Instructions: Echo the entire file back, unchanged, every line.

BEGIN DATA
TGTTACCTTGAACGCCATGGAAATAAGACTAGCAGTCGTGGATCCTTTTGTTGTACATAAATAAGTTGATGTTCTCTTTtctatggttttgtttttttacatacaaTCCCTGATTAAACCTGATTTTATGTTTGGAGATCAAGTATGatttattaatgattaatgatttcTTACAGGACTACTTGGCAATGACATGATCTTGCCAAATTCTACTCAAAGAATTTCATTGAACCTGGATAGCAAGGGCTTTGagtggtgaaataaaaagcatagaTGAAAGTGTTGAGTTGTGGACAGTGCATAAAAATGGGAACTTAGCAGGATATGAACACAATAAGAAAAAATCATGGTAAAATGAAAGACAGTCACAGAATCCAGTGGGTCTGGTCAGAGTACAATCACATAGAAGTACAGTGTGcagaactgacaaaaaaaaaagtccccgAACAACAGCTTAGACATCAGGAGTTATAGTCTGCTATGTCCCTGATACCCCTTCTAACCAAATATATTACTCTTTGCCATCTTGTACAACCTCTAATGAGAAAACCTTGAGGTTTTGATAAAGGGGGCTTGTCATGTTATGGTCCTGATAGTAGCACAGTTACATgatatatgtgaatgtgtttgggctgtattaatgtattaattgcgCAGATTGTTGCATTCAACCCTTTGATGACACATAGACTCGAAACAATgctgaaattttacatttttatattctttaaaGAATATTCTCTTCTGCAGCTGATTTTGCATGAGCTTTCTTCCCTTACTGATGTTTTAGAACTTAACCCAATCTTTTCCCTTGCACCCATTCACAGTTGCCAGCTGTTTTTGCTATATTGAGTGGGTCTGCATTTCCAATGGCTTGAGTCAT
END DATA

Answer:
TGTTACCTTGAACGCCATGGAAATAAGACTAGCAGTCGTGGATCCTTTTGTTGTACATAAATAAGTTGATGTTCTCTTTtctatggttttgtttttttacatacaaTCCCTGATTAAACCTGATTTTATGTTTGGAGATCAAGTATGatttattaatgattaatgatttcTTACAGGACTACTTGGCAATGACATGATCTTGCCAAATTCTACTCAAAGAATTTCATTGAACCTGGATAGCAAGGGCTTTGagtggtgaaataaaaagcatagaTGAAAGTGTTGAGTTGTGGACAGTGCATAAAAATGGGAACTTAGCAGGATATGAACACAATAAGAAAAAATCATGGTAAAATGAAAGACAGTCACAGAATCCAGTGGGTCTGGTCAGAGTACAATCACATAGAAGTACAGTGTGcagaactgacaaaaaaaaaagtccccgAACAACAGCTTAGACATCAGGAGTTATAGTCTGCTATGTCCCTGATACCCCTTCTAACCAAATATATTACTCTTTGCCATCTTGTACAACCTCTAATGAGAAAACCTTGAGGTTTTGATAAAGGGGGCTTGTCATGTTATGGTCCTGATAGTAGCACAGTTACATgatatatgtgaatgtgtttgggctgtattaatgtattaattgcgCAGATTGTTGCATTCAACCCTTTGATGACACATAGACTCGAAACAATgctgaaattttacatttttatattctttaaaGAATATTCTCTTCTGCAGCTGATTTTGCATGAGCTTTCTTCCCTTACTGATGTTTTAGAACTTAACCCAATCTTTTCCCTTGCACCCATTCACAGTTGCCAGCTGTTTTTGCTATATTGAGTGGGTCTGCATTTCCAATGGCTTGAGTCAT